Demographic recently released the 2015 version of its International Housing Affordability Survey, a publication that I have posted on for the past four years. In this annual survey, Demographia examines the housing markets in 378 metropolitan markets in nine countries, Australia, Canada, China, Ireland, Japan, New Zealand, Singapore and the United States and assesses housing affordability based on a measure that we can all relate to, household income.
Demographic uses the term "median multiple" to rate housing affordability; this price-to-income multiple is calculated using the median price of a home in a given market and divides it by the median household income in that market as follows:
Median Multiple = Median Price of a Home
Median Household Income
Historically, the median multiple for Australia, Canada, Ireland, New Zealand, the United Kingdom and the United States has been relatively similar, ranging between 2.0 and 3.0 (i.e. a median house is priced at 2 to 3 times the median income in that market) during the 1980s and 1990s. As well, experts agree that housing is affordable when the median multiple is no more than 3.0, however, as the years have passed and credit has become cheaper and cheaper thanks to the Federal Reserve and their central bank peers, many markets in the study have exceeded the affordability threshold.
Demographic uses the median multiple to assign affordability ratings to each of the 378 metropolitan markets in the study as follows:
Of the 378 total international markets in the study, 98 are considered affordable, (median multiple of 3.0 or less), 119 are considered moderately affordable, 75 are considered seriously unaffordable and 86 are considered severely unaffordable as shown on this table:
Here is a graph showing how housing affordability in major markets (population more than one million) has changed between 2004 and 2014 for each of the nations in the study:
If we include both major and other smaller markets, three nations have severely unaffordable housing in 2014; Hong Kong with a median multiple of 17.0, New Zealand with a median multiple of 5.2 and Australia with a median multiple of 5.5 The median multiple of the United States was 3.4 compared to 3.9 for Canada and 5.0 for the United Kingdom.
With that background information, for this posting, I'm going to focus on housing affordability in the United States. Among the 52 major markets in the United States, the median multiple is 3.6 with 14 being classified as affordable and 9 being classified as severely unaffordable. The least affordable major market was in San Francisco with a median multiple of 9.2 and the most affordable major market was in Detroit with a median multiple of 2.1. Among all 242 American markets, 88 were classified as affordable and 25 were classified as severely unaffordable. The least affordable market was, once again, San Francisco with a median multiple of 9.2 and the most affordable market was in Rockford, Illinois with a median multiple of 2.0.
Now, let's look at the long-term trend. Here is a graph showing the trend of housing affordability in the ten largest markets in the United States between 2004 and 2014:
You will notice that in 2014, only one of the top ten largest major metropolitan area had affordable housing; Atlanta which came in with a median multiple of 2.9. The least affordable major metropolitan area among the top ten largest markets in 2014 was Los Angeles with a median multiple of 8.0. You will also note that affordability for the ten largest real estate markets in the U.S. declined over the past one or two years, reflecting the upward pressure on housing prices.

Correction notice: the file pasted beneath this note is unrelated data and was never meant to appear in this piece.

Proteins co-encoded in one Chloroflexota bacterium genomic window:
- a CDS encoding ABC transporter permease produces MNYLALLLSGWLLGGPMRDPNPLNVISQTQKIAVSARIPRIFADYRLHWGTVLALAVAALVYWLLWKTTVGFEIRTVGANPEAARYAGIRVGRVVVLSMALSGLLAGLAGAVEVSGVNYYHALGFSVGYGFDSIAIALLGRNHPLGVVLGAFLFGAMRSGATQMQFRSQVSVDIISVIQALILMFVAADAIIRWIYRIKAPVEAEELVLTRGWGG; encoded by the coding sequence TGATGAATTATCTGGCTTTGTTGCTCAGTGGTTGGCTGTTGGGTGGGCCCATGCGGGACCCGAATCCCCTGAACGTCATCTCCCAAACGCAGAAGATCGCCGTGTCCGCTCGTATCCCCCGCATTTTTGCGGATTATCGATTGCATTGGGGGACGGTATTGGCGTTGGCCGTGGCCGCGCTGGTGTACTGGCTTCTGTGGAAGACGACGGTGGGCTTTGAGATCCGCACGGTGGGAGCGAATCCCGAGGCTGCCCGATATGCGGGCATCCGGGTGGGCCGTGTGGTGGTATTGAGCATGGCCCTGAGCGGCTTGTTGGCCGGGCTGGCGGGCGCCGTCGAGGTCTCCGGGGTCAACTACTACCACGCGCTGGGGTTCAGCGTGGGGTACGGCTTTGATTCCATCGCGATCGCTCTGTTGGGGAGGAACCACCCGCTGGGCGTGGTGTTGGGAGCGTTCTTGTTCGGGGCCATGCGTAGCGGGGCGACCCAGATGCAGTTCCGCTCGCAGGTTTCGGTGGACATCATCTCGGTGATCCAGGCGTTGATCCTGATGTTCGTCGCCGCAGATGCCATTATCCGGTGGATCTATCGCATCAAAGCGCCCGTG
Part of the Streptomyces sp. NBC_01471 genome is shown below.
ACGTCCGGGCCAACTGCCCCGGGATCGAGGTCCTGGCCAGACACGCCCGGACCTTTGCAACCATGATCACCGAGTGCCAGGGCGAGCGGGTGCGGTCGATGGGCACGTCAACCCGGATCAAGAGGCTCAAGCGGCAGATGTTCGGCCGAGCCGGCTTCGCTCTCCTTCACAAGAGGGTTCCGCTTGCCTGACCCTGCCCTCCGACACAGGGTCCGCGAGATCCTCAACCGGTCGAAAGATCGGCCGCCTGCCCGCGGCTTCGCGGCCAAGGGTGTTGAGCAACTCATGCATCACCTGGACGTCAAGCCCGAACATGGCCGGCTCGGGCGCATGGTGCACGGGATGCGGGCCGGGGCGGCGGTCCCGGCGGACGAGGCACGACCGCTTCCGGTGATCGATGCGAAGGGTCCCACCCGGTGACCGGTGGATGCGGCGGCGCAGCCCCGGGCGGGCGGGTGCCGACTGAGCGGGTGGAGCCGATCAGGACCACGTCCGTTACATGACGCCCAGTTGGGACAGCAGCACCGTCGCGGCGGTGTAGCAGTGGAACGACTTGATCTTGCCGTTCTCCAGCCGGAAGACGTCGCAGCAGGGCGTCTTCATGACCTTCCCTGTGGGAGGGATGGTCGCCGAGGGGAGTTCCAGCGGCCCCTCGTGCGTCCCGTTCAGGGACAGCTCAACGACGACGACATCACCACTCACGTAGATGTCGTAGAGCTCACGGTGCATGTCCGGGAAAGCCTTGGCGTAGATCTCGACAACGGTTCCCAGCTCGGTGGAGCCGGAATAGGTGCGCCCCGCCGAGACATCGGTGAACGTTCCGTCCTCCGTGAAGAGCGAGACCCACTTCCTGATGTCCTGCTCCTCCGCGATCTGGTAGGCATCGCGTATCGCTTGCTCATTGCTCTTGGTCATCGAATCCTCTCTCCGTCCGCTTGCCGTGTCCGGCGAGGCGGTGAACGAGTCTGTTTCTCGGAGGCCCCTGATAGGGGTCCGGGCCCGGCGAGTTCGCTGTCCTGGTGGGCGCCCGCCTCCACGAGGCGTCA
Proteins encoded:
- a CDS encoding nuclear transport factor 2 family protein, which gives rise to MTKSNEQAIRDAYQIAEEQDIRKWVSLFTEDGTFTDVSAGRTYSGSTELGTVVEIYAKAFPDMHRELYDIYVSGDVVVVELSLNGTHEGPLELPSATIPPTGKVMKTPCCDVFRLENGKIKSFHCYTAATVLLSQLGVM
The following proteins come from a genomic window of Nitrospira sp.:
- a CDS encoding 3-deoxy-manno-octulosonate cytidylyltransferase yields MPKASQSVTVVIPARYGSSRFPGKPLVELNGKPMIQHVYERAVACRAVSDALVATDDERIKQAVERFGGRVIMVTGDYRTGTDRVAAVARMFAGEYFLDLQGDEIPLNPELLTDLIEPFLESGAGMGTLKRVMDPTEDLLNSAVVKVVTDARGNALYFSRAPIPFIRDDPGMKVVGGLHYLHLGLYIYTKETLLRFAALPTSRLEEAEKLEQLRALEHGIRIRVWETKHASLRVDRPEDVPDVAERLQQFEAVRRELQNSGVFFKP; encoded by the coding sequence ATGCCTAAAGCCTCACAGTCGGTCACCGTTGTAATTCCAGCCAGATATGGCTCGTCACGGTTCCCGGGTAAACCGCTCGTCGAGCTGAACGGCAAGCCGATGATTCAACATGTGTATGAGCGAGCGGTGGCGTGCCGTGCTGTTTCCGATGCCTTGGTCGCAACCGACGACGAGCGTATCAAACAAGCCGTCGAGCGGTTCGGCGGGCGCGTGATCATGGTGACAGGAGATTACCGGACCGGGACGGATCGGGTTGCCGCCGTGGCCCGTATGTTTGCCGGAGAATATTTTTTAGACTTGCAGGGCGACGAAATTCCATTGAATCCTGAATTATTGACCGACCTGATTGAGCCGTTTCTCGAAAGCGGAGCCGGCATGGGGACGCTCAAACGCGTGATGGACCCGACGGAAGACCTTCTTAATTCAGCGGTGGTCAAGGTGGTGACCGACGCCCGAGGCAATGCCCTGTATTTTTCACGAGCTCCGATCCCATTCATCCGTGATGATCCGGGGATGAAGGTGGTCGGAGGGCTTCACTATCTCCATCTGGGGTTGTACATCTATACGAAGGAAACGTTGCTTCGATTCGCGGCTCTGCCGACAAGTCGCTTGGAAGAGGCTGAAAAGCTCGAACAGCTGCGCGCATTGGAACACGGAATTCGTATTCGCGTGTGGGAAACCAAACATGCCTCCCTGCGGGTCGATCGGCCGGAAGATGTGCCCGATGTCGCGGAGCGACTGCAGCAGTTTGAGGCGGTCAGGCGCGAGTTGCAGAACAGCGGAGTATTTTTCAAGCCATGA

Now, let's look at the top ten most affordable housing market among all U.S. markets in 2014. Please note that I have included a column which shows the median multiple for 2013 where it is available and the year-over-year change from 2013 to 2014:
Note that Detroit, Michigan also holds the distinction of being America's most affordable major metropolitan markets. It is interesting to note that there is a pretty even split between those housing markets that became less affordable and those that became more affordable during 2014.
Here is a table showing the top ten least affordable housing markets among all U.S. markets in 2014:
Do you notice anything unusual? All but one of America's least affordable real estate markets is located in California, in fact, 13 out of 25 severely unaffordable (the lowest level of affordability) U.S. real estate markets are located in California. Again, it's a pretty even split between those markets that became even less severely affordable and those that became more severely unaffordable during 2014.
On a year-over-year basis, as measured using the median multiple concept, the affordability of residential real estate in the overall United States was the same in both 2013 and 2014 with the average median multiple being 3.4. This is substantially different than the change in affordability between 2012 and 2013 when the median multiple jumped from 3.1 in 2012 to 3.4 in 2013. This shouldn't be overly surprising given that house prices appreciated at a far higher rate in 2012 - 2013 than they did in 2014. What is of concern is that the number of moderately, seriously and severely unaffordable real estate markets still remains at 63.6 percent of all markets, up from 53.7 percent in 2012. This suggests that there is a significant possibility that another economic downturn could, once again, have a negative impact on the financial condition of American households that are living in houses that are beyond their means.